The markets started last week in thrall to the myriad soundbites coming out of the Davos World Economic Forum with a few economic statistics drawing attention, such as a huge rise in UK business optimism, which boosted sterling. By mid-week, the coronavirus infection in China had a dampening effect on market mood and was mostly responsible for Hong Kong and Chinese markets falling sharply before the onset of the Chinese New Year on Friday night. Risk appetite was subdued worldwide, with government bond yields falling and oil prices collapsing. Over the weekend, the announcement of a massive rise in the number of infections and deaths from the coronavirus has set the markets for a difficult week ahead.
Over a trading week shortened by the US Martin Luther King Day holiday on Monday, global equities fell, with Hong Kong and Asian markets leading on the way down, and Japan most resilient. Government bond yields continued on their year-to-date slide with gilt yields anticipating a possible rate cut by the Bank of England. Sterling was a little stronger, in particular against the euro. Oil prices slumped 7% whilst gold acted once again like a defensive investment.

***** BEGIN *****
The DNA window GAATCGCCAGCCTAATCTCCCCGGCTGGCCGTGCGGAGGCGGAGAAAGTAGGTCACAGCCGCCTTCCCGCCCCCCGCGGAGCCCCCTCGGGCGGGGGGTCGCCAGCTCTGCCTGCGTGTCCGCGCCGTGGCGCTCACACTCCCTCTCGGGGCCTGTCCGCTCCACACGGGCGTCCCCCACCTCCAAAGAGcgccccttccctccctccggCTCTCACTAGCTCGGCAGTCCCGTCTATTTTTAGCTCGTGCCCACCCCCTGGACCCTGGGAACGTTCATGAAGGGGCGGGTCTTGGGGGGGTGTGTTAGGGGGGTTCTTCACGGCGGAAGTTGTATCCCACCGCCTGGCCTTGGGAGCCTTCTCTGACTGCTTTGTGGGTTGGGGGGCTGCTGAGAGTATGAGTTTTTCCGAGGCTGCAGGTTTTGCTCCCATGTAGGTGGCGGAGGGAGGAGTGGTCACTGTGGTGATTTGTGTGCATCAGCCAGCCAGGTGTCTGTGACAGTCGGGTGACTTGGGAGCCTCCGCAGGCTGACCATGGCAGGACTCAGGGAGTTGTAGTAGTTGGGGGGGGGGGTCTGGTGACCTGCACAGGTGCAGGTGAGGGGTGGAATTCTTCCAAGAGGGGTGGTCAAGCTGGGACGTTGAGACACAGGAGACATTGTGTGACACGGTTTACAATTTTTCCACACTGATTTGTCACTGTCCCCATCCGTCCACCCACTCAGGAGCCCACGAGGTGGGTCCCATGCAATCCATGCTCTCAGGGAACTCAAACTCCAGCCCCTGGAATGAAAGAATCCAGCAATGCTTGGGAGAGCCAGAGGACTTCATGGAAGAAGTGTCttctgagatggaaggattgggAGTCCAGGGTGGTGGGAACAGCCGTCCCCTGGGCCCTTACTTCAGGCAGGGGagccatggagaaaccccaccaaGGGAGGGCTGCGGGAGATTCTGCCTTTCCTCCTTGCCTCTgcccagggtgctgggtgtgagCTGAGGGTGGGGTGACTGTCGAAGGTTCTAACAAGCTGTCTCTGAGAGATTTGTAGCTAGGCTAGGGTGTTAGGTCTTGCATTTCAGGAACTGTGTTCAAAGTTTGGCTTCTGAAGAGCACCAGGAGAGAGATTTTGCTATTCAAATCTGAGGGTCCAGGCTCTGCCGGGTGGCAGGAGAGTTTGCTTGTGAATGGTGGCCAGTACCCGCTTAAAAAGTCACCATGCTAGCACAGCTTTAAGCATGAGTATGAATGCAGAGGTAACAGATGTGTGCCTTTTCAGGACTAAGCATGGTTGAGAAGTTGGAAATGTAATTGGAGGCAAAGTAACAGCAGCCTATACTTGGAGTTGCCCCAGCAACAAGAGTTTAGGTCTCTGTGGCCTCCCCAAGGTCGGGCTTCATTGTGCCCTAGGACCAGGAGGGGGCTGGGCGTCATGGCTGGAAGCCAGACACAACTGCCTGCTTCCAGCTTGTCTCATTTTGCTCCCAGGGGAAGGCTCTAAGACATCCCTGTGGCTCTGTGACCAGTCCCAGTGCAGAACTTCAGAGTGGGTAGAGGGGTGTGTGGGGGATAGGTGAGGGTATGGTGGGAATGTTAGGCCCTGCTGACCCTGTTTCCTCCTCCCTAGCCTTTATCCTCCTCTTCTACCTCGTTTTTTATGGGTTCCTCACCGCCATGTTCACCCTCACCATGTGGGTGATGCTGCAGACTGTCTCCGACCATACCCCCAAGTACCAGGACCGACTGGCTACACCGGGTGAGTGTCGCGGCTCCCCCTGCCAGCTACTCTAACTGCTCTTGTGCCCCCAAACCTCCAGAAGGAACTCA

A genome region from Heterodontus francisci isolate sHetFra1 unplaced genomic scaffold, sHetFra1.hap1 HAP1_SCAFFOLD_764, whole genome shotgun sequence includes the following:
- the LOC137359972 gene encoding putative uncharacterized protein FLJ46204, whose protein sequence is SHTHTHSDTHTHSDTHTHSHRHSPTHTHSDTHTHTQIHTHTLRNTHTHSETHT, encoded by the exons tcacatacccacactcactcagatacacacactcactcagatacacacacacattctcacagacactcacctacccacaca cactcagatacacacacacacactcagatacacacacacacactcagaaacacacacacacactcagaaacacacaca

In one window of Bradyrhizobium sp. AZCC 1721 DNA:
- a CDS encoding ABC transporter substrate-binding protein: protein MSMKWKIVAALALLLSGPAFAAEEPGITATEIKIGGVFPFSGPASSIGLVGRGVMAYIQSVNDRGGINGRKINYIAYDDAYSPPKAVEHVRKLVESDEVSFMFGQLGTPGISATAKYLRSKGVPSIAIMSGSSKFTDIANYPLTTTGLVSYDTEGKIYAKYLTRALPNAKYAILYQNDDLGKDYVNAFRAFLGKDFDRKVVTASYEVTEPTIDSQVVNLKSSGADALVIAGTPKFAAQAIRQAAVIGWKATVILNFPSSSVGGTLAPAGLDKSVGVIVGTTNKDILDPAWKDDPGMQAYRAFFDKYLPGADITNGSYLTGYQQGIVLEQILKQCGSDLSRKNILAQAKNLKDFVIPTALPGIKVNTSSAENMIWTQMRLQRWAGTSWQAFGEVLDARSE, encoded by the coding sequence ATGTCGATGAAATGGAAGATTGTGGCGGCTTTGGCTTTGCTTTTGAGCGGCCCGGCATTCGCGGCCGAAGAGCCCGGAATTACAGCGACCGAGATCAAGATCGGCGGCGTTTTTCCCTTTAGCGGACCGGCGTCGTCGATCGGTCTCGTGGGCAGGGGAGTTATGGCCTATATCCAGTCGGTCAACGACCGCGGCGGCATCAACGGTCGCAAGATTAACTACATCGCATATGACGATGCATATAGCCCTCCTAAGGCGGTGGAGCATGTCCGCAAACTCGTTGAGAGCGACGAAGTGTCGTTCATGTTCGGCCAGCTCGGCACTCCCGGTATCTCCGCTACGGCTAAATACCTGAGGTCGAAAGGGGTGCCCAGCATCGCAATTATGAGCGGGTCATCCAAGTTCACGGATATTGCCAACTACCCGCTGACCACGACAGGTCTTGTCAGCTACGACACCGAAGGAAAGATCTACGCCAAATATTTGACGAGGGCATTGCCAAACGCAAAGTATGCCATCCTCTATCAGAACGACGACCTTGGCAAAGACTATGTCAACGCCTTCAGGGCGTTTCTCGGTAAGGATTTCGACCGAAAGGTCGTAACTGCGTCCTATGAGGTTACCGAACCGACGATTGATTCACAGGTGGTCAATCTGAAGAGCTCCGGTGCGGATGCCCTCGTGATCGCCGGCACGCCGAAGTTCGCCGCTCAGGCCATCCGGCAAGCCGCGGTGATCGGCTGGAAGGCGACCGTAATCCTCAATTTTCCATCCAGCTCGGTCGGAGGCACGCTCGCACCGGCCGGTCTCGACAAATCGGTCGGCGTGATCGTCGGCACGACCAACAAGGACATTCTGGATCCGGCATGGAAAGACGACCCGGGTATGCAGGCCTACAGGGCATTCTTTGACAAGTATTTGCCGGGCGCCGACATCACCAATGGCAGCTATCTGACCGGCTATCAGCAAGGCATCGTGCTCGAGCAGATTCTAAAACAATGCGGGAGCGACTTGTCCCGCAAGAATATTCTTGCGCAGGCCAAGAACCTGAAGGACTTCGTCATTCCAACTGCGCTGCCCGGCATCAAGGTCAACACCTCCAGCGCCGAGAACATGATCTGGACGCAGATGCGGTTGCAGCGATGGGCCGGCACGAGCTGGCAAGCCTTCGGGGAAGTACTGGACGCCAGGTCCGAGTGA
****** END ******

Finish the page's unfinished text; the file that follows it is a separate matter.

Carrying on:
The week ahead
Monday: German IFO Business Climate Index (January)
We have noted how the German economy has struggled for momentum since the trade tensions between the US and China put downward pressure on global export markets. This forward-looking business sentiment indicator hit a trough in August of last year and has been on an upward trend ever since, and in many ways is reflective of the upturn in the fortunes of the manufacturing sector. We expect this confidence to improve gently as a function of business sentiment, given the recent thawing of trade tensions.
Thursday: Bank of England Monetary Policy Committee
There is no doubt that Brexit uncertainty has cast a cloud over central bank policy making, indeed outgoing BoE Governor Mark Carney has been quick to point this out in previous meetings. With the UK economy stalling since the referendum result, the central bank has broadly sat on its hands but the newly found certainty created by the new domestic political situation following last month’s election has forced through a change in view. More recently two members of the MPC and the Governor have spoken about potential rate cuts ahead of this week’s meeting. Market expectations of a rate cut are now over 80% yet the economic data is showing a sharp bounce post-election (sometimes referred to as the ‘Boris’ bounce). This week’s meeting will be eagerly anticipated with investors not quite sure on what outcome to expect.
Thursday: US GDP (Q4 2019)